wilderness. I have no buisness experience, and it seems as though that should
    be a prerequisite for becoming an artist?

    I have devoted time in making my own website, fully functional and a showcase
    of my work, with works for sale. Plenty of visits from the US, UK, France, and
    Russia. No sales since they too are photographers looking mostly to learn and
    browse. I still attend to my work and I joined a Young artists gallery which
    will be having a show within the week.

    on sites like monster, there are no positions posted for people in
    the "creative markets" other then advertizing firms looking for qualifications
    i cannot match without going back to school to get into advertizing.

    On the winds, i have often heard of artist grants, or grants for
    photographers, "free" money to assist in the development of fine art. Do they
    really exist? Do you have to battle head to head for a piece? I'm not looking
    for some free ride or anything, but a chance to really focus on the art alone,
    how I was able to do during school, before i went off that cliff into the real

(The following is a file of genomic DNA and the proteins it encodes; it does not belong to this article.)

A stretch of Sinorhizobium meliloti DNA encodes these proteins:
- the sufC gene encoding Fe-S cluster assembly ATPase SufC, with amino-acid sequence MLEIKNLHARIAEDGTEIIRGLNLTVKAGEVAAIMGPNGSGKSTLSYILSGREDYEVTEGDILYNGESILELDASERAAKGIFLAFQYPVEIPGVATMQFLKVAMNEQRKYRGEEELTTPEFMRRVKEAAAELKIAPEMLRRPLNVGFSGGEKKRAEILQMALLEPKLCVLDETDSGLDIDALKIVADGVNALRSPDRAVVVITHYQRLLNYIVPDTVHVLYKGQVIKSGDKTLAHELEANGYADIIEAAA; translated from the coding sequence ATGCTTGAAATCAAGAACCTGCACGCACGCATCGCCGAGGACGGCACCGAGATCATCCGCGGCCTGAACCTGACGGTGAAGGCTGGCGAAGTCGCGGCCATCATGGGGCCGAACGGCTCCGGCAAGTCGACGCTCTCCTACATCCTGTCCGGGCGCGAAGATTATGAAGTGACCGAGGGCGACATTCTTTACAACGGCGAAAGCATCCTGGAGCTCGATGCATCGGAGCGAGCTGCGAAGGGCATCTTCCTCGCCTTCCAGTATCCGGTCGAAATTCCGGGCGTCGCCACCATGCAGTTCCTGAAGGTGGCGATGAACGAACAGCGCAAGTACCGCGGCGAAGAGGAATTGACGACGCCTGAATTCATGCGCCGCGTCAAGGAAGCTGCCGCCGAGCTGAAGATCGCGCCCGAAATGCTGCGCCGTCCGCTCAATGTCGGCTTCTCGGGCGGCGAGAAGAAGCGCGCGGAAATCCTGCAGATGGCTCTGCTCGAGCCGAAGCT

world.
     
  2. hi
    i graduated from photography school, brooks institute, in california, just a year ago. i
    found myself in the same situation. you spend lots of money for an education and then
    start at the bottom. well you have to be self driven in photography careers, you can
    suceed as much as you want or not.
    i have learned that even though i took busines and marketing clasess at school, nothing
    can prepare you for the realworld and what you have to learn by trial/error and
    experience.

    i wanted to do fine art and get a day job assisting for cashflow, it evolved into opening a
    studio, and i shoot all things portrait-product-architecture etc... i never photographed
    people in school, hated it. i am just happy to have a career in photography i guess,
    everything is new now and fun.

    commercial photography is very competative, fine art is even more so. art is really